Silent interiors…

Fort Langley National Historic Site, Easter, April 21, 2019

I spent a wonderful afternoon with my family in Fort Langley today.

While the egg scramble mayhem and sugar highs rang out outside, I was drawn to the silent interiors.

Form follows function—that has been misunderstood. Form and function should be one, joined in a spiritual union.

– Frank Lloyd Wright

Architecture should speak of its time and place, but yearn for timelessness.

– Frank Gehry

I don’t enjoy living in a white box flooded with light. I like shadows, small spaces, old furniture.

– Kevin McCloud

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Every city is a ghost.
New buildings rise upon the bones of the old so that each shiny steel bean, each tower of brick carries within it the memories of what has gone before, an architectural haunting. Sometimes you can catch a glimpse of these former incarnations in the awkward angle of a street or filigreed gate, an old oak door peeking out from a new facade, the plaque commemorating the spot that was once a battleground, which became a saloon and is now a park. 

Libba Bray

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The objects are the context from which I draw clues.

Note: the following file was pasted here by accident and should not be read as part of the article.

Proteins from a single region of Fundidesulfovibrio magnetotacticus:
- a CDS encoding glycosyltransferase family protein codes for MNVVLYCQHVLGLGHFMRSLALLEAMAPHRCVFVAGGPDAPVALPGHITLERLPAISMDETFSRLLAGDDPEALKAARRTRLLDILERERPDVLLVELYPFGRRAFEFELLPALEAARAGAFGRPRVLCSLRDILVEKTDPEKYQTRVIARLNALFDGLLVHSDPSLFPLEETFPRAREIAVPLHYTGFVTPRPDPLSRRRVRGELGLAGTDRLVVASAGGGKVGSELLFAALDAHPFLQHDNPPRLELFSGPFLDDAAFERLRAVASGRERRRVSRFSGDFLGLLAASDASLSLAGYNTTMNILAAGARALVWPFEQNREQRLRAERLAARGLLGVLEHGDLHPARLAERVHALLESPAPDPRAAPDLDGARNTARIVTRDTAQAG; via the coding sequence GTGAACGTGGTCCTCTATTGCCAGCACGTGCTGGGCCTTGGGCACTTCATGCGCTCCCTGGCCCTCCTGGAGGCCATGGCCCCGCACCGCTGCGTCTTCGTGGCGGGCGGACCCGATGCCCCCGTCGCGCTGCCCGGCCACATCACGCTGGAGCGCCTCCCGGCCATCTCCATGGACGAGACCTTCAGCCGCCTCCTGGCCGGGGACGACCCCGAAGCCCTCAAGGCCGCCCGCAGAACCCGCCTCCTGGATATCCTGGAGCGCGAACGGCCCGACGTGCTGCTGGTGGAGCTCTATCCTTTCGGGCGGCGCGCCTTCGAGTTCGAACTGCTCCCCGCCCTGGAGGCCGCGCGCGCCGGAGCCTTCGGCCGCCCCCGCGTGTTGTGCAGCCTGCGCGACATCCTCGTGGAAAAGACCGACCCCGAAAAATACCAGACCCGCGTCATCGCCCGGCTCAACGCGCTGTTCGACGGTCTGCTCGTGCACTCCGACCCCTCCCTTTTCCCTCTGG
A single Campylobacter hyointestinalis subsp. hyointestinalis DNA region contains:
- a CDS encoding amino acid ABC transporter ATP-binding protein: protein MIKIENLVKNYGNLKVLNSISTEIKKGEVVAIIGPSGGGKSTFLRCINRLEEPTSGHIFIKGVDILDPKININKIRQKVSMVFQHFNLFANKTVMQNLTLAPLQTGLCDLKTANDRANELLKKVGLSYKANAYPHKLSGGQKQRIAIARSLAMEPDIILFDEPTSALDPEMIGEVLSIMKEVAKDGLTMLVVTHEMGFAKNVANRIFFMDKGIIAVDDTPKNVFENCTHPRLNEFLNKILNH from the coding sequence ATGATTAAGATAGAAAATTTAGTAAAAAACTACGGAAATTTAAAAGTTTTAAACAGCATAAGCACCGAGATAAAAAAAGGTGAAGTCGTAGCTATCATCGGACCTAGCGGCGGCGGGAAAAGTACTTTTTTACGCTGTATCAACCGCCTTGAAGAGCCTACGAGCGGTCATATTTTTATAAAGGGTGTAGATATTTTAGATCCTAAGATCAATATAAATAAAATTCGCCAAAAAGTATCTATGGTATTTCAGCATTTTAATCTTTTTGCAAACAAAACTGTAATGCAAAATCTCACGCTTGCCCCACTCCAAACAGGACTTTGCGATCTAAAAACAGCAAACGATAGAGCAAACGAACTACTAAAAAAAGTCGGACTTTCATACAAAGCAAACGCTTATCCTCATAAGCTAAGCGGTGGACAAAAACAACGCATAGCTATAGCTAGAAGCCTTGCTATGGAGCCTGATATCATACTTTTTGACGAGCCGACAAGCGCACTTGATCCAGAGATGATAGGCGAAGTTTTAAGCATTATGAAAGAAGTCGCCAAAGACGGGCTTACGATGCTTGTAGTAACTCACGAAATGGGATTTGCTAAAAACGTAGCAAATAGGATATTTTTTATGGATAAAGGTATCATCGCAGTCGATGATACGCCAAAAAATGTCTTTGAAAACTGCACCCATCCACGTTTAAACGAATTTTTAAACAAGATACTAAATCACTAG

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What happens when a case is very old, when much of its physical evidence is deteriorated or destroyed, and its main players long deceased?  How do we investigate?

For me it is all about the historical context.

When I work on Molly, I step into the 1940’s through books, research, primary sources.  And I do it through collecting vintage items.

The objects are the context from which I draw clues.

Now how I find these objects is a magical process.  Yes, I visit my favorite places like Salmagundi West in Gastown or Village Antique Mall in Fort Langley, but the objects themselves seem to choose me.

Can that be?

Do they hold clues?

Are they trying to tell me something?

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Photos by Julian Bowers

The distinction between life and lifeless is a human construct. Every atom in this body existed before organic life emerged 4000 million years ago. Remember our childhood as minerals, as lava, as rocks? Rocks contain the potentiality to weave themselves into such stuff as this. We are the rocks dancing. Why do we look down on them with such a condescending air? It is they that are an immortal part of us.

JOHN SEED, Thinking Like a Mountain